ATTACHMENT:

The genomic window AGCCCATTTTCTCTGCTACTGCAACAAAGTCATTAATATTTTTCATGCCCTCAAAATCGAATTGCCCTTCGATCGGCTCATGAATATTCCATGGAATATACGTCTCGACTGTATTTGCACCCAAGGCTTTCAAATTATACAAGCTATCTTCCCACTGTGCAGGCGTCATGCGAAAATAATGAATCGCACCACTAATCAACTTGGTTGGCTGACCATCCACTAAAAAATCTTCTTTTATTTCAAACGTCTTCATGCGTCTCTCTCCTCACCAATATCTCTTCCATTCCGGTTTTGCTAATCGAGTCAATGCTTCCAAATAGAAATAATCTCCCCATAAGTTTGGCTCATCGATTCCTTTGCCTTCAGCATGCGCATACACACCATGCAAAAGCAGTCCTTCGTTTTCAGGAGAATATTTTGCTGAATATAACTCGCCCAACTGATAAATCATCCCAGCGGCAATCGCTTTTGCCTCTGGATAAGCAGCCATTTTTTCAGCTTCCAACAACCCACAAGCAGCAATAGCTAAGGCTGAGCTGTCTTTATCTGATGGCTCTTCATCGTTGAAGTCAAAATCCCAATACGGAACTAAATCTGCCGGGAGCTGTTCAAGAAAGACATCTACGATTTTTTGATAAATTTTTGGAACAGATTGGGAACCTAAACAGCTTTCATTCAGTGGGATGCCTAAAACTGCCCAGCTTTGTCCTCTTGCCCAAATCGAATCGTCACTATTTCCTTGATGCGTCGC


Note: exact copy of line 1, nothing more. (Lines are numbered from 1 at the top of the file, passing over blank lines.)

The genomic window AGCCCATTTTCTCTGCTACTGCAACAAAGTCATTAATATTTTTCATGCCCTCAAAATCGAATTGCCCTTCGATCGGCTCATGAATATTCCATGGAATATACGTCTCGACTGTATTTGCACCCAAGGCTTTCAAATTATACAAGCTATCTTCCCACTGTGCAGGCGTCATGCGAAAATAATGAATCGCACCACTAATCAACTTGGTTGGCTGACCATCCACTAAAAAATCTTCTTTTATTTCAAACGTCTTCATGCGTCTCTCTCCTCACCAATATCTCTTCCATTCCGGTTTTGCTAATCGAGTCAATGCTTCCAAATAGAAATAATCTCCCCATAAGTTTGGCTCATCGATTCCTTTGCCTTCAGCATGCGCATACACACCATGCAAAAGCAGTCCTTCGTTTTCAGGAGAATATTTTGCTGAATATAACTCGCCCAACTGATAAATCATCCCAGCGGCAATCGCTTTTGCCTCTGGATAAGCAGCCATTTTTTCAGCTTCCAACAACCCACAAGCAGCAATAGCTAAGGCTGAGCTGTCTTTATCTGATGGCTCTTCATCGTTGAAGTCAAAATCCCAATACGGAACTAAATCTGCCGGGAGCTGTTCAAGAAAGACATCTACGATTTTTTGATAAATTTTTGGAACAGATTGGGAACCTAAACAGCTTTCATTCAGTGGGATGCCTAAAACTGCCCAGCTTTGTCCTCTTGCCCAAATCGAATCGTCACTATTTCCTTGATGCGTCGC